What do we do about institutional investors?

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April 21, 2022

Qué onda mi gente?!

Let’s talk about institutional investors. I’ve heard from many of you that this is increasingly becoming a problem in your markets. Investors are sweeping up the little housing stock there is for first-time homebuyers. In fact, in the third quarter of 2021, investors bought up a record number of properties nationwide: a total of 90,215 units worth $63.6 billion, the vast majority of which (74.4 percent) were single-family homes. This trend was highly pronounced in counties with high Latino populations.

The problem is, we don’t know who these investors are. Are they mom-and-pop investors? Are they foreign investors? Or, are they Wall Street types, such as BlackRock? We also don’t have data on what they are doing with these homes after they purchase them.

Over the past few weeks, I’ve been meeting with housing experts to get to the bottom of this issue. Here are some ideas that have come out of those conversations:

  • Improve rehab funding: Laurie Goodman from the Urban Institute, who has predicted that Latinos will account for 70% of new homeowners over the next 20 years, has noted that institutional investors are purchasing homes that require a significant amount of work. Entry-level, first-time homebuyers don’t have the money to make those repairs. In this case, one solution could be increasing the funding available that owner-occupants could access for rehabilitation costs. While I agree, I think the bigger problem is that these institutional investors are purchasing these homes in cash. Unfortunately, even with adequate funding, first-time homebuyers can’t compete with cash.
  • Increase transparency on foreign investments: Foreign investors often purchase properties as an investment, but don’t actually rent them out. We’ve heard this has become a trend in various markets, but we don’t how many investors fall into this category. What are you seeing in the market? Canada, which is facing similar levels of home price appreciation as we are, just issued a ban on foreign investors purchasing real estate for the next two years. It will be interesting if that makes any difference.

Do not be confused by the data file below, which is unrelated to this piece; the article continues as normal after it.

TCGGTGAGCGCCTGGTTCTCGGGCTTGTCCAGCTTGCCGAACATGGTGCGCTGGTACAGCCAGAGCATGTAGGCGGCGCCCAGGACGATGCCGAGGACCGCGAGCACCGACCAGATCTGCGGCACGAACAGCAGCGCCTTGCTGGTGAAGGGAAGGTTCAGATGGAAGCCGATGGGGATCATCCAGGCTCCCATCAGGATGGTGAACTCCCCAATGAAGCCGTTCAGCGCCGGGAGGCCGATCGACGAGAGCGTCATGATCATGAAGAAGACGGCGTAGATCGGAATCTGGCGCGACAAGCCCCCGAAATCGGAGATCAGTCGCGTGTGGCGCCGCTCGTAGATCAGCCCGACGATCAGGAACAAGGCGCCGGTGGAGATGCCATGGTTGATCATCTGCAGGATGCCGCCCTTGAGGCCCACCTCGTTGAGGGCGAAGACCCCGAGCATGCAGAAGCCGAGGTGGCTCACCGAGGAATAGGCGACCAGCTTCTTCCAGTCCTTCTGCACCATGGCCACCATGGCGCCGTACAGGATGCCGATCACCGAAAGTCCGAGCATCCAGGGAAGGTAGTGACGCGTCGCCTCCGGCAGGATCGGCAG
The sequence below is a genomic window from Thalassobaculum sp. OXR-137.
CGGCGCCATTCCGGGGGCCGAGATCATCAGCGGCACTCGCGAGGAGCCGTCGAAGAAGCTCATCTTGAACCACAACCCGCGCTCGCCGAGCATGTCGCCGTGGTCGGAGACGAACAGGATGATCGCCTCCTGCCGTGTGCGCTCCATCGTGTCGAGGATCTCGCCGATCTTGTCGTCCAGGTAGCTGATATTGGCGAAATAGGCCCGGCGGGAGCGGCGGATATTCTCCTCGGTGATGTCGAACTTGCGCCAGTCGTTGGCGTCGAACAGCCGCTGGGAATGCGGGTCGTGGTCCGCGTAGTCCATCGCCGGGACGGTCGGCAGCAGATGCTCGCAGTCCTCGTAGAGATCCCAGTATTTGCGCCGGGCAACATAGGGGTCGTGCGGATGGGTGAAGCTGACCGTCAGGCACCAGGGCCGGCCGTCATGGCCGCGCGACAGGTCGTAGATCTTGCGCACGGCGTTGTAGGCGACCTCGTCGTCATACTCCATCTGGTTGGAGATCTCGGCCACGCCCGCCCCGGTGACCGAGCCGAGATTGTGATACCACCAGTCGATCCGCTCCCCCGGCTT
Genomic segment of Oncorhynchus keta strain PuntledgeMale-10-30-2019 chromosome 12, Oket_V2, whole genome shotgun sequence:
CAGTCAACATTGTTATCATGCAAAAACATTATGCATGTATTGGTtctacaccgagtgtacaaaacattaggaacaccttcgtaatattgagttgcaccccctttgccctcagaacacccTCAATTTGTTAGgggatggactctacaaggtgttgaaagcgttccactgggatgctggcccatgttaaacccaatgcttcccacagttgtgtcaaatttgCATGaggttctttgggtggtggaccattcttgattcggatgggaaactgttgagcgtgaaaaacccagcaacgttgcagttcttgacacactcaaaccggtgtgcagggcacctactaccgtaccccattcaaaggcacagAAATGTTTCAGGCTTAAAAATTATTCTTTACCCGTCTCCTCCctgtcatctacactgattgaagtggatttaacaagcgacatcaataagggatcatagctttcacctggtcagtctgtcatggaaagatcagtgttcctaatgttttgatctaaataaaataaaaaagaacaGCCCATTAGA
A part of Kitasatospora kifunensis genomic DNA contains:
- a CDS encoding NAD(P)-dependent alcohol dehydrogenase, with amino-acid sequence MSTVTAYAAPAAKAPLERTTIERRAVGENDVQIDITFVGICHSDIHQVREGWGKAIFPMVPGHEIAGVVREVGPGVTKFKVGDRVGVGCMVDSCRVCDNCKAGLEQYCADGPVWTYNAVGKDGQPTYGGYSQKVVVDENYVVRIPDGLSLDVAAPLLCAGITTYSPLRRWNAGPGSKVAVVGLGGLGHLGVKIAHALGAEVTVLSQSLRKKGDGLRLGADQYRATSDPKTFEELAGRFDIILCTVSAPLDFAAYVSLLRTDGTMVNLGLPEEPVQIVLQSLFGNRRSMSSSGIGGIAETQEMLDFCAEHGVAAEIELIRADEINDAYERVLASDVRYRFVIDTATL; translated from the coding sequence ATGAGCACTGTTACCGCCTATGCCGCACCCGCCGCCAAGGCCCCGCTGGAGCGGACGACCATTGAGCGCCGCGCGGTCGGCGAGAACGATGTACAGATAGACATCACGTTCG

• Institute a waiting period: One of the benefits of a cash buyer, from a seller’s perspective, is that the transaction happens very quickly. Since time is money, some sellers will take a lower cash offer in order to speed up the closing date. One idea to remove this incentive in favor of cash buyers is to institute a waiting period, creating a more equal playing field for buyers who are financing their purchase.
  • Mandate owner occupancy for 2 years: Cities and states that have seen some of the most aggressive investor purchase rates could institute a cap for new single-family rentals or an owner-occupancy mandate.

All of these are ideas and I’d like to hear some more from all of you. What are you seeing in your market and what do you think is the solution?

About Noerena Limón

Noerena Limón is NAHREP’s Executive Vice President of Public Policy and Industry Relations. Noerena heads the organization’s policy and advocacy efforts on issues ranging from homeownership, housing inventory, credit access and immigration.

Prior to joining NAHREP, Noerena spent six years at the Consumer Financial Protection Bureau (CFPB) and served as a political appointee under President Obama in the White House Office of Political Affairs.